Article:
Pastoral Succession (Part 4): The Retirement of a Founding or Legacy Pastor


We continue our conversation on Pastoral Succession. Read the previous articles here, here and here.

Every week we sit with pastors who have been at their church for a very long time, and are bringing us in to talk about their succession plan. Some of these are founding pastors--they have been there since before it was a church. I love hearing stories about the sacrifices that were made when “it was just me and my wife sitting around the table after the kids were in bed, dreaming about what could be.”

Right now, I’m working with a pastor in California who planted his church 48 years ago. Another in Georgia started his church 34 years ago. These men are still leading strong, but know it’s time to hand it to the next generation.

Often, we also work with long-time pastors, which we term “legacy pastors.” They weren’t there when the church was started, but after you’ve been at a church for more than 20 years, in many ways you function like a founding pastor. Typically, there are only a few people who remember the church before you were the pastor. Legacy pastors (who are not leaving in the middle of a scandal) tend to have a great deal of influence and credibility.

There are unique challenges when a Founding or Legacy pastor is beginning to think about transitioning away from the church:

Challenges for the Pastor

  1. Starting the conversation. Often there is an internal fear that if he or she opens the door for a transition conversation, that it will get out of control and move faster than desired. This is usually based on watching real life situations that have happened to others. This is a real and valid fear, which is why external, objective coaching through this conversation can be very helpful.

  2. Discerning the timing. It can be very difficult for the pastor to be objective about whether now is the right time. Is it the right time for me and my spouse? Is it the right time for the church? Does this church need a younger leader? All of those questions are loaded with context and need carefully navigated.

  3. One more season. Even when a church has been in decline for a number of years, a founding pastor will have optimism about the future. They want to go out on a “high,” not when the church is struggling, so they can convince themselves that this year is going to be different. Attendance will begin increasing again. We’ll get the debt paid off. This hopeful internal conversation often happens year after year. The hole might be getting deeper, which makes it even more difficult to have objectivity about leaving.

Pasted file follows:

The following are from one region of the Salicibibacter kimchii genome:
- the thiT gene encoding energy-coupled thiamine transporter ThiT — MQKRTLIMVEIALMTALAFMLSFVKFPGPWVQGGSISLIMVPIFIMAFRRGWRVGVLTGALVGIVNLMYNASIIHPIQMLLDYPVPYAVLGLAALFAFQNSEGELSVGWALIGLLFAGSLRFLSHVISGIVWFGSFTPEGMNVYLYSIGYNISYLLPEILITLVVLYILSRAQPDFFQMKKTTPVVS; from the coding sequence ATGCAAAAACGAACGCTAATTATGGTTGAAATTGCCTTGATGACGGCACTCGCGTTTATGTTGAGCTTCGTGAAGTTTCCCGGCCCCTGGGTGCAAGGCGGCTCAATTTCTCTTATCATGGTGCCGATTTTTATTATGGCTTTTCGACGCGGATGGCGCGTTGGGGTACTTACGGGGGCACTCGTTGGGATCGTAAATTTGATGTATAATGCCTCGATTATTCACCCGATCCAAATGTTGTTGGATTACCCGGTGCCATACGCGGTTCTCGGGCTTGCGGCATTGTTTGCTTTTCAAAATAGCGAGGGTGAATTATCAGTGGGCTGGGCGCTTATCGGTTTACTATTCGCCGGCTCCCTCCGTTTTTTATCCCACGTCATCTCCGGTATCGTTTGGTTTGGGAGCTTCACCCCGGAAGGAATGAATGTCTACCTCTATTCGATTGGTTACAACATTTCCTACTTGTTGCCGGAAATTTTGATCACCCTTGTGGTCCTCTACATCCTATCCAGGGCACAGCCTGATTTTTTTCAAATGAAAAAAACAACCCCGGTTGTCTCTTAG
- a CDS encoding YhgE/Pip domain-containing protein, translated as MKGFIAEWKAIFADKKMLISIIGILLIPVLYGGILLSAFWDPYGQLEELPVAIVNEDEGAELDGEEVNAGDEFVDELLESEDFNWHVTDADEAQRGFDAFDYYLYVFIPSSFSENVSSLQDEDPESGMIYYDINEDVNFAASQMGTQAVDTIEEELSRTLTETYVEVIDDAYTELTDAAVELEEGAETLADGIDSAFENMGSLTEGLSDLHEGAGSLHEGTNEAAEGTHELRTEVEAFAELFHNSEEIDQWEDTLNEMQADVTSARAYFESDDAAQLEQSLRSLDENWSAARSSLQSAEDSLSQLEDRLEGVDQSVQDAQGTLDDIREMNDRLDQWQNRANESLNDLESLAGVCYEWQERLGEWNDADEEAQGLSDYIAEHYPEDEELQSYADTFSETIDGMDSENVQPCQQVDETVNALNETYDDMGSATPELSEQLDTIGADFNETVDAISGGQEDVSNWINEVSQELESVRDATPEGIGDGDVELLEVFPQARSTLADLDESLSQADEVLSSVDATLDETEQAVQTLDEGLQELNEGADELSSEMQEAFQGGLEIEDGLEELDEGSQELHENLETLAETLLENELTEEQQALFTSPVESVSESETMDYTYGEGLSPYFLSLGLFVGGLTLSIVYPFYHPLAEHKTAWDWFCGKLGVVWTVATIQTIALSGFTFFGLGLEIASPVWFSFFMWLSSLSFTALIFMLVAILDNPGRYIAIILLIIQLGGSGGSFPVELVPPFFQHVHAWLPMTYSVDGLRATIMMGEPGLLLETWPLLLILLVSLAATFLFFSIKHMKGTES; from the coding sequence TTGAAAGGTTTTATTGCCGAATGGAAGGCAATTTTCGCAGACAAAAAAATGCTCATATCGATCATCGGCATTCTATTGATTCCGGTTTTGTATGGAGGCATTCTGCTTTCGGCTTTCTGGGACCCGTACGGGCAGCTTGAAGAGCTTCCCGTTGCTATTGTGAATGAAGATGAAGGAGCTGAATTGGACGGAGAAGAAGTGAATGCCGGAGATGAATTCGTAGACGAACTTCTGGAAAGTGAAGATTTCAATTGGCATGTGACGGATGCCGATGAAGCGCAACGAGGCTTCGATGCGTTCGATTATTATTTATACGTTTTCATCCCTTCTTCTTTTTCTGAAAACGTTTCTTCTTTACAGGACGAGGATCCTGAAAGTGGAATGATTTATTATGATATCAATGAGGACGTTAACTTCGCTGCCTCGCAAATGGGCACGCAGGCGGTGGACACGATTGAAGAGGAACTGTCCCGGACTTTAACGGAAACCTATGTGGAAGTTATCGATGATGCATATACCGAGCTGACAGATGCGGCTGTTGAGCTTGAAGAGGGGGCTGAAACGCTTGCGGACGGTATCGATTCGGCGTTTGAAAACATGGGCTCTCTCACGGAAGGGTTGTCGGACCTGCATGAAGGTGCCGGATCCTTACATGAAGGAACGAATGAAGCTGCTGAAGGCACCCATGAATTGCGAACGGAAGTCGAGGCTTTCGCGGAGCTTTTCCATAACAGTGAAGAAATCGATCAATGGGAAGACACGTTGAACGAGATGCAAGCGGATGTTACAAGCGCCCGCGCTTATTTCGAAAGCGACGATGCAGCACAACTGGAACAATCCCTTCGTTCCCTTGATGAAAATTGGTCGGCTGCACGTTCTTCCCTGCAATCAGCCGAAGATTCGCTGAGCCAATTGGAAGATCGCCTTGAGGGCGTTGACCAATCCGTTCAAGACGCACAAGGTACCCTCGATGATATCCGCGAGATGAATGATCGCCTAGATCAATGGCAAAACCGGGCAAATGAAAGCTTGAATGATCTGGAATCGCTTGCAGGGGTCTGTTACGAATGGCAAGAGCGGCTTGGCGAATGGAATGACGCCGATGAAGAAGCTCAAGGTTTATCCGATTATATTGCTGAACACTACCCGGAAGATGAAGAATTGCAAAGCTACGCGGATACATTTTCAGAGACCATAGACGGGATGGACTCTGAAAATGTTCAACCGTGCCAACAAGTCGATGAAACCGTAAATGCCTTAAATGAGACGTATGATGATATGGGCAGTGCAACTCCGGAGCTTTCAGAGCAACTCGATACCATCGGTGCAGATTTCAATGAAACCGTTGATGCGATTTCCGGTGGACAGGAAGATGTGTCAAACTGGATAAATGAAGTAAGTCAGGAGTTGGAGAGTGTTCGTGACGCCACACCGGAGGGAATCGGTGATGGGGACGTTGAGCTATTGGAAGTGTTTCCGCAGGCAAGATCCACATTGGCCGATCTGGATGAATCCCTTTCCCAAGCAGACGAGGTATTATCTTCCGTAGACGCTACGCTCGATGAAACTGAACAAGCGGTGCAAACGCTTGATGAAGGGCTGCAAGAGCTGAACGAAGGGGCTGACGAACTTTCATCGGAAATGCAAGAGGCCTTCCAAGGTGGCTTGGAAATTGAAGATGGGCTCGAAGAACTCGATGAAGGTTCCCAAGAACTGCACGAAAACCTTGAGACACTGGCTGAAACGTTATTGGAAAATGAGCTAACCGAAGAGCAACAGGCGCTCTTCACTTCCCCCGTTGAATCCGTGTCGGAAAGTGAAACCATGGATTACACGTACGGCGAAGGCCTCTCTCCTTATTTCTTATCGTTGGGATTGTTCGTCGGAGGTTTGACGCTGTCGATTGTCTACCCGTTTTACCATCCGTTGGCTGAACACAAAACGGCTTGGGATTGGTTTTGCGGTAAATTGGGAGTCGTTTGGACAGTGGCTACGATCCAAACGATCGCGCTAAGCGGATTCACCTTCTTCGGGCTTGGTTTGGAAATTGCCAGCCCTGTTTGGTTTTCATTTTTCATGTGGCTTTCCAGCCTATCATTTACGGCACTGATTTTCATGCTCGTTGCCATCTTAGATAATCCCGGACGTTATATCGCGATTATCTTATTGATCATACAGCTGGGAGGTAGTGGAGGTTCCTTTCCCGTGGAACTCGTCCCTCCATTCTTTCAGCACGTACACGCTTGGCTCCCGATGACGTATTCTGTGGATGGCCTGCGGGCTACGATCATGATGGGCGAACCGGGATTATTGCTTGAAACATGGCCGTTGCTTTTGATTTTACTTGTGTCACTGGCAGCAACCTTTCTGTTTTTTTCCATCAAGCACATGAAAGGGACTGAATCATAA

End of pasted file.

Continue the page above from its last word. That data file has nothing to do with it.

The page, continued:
4. Grieving. When you’ve invested your life anywhere for 20+ years (as I did at the church where I pastored), there is a definite grieving period that is often unexpected in its depth and unpredictable in its timing. When you know it’s going to be your last baptism, last Christmas service, last Easter, last family many “last” events that have become a very part of the fabric of your being, the disentangling from the church can be very emotional. This is not only true for the pastor, but often for their spouse as well.

Challenges for the Church Board

  1. Starting the conversation. As difficult as this is for the pastor, it is equally difficult and extremely awkward for leaders at the church. When I sit with Boards, they often tell me how much they love their long-time pastor. They tell me stories of how their life has been personally changed through the ministry of their pastor. They believe it is time to start talking about succession, but they don’t want to say anything that makes their pastor think they are kicking them out the door.

  2. Moving to preservation rather than vision. There can be a tendency of a church--especially if transitioning from a founding pastor--to want to preserve rather than grow. When the founding pastor began, it was all about growth. There were no people or buildings to preserve, so the DNA was about reaching out. Often established churches get focused on “not losing anymore people” rather than a vision toward reaching more people with the message of the gospel.

  3. Swinging the pendulum too far. Conversely, I’ve seen church boards or search committees want to hire someone entirely different than their previous pastor. They swing the pendulum so far that it will be very difficult for the congregation to move that quickly or that far.

  4. Not sure what to do financially for the retiring pastor. This is a conversation we often navigate for church Boards. It can be very awkward and emotionally devastating if not handled well.

  5. Not sure whether the founding pastor should remain on staff in some capacity. This is also a conversation wrought with emotion and tension. Should the pastor move into emeritus status? Should they remain on the Board? Should they move into another role on staff and work for the new senior pastor?

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Imagine a pastor who serves faithfully at a church for 20 or 30 or 40 years, and is well-loved by the congregation. Then in their final months when engaging conversations about succession, feelings get hurt, things are said in the emotion of a moment, and they leave their church feeling dejected and pushed out, and subsequently completely pull away from their closest friendships and only network of support.

Actually, you don’t have to imagine it. It happens all the time! That is why these conversations are so crucial to get right. Let me know if I can have a conversation with you about how our team can help you or your church navigate this season.

Tim StevensComment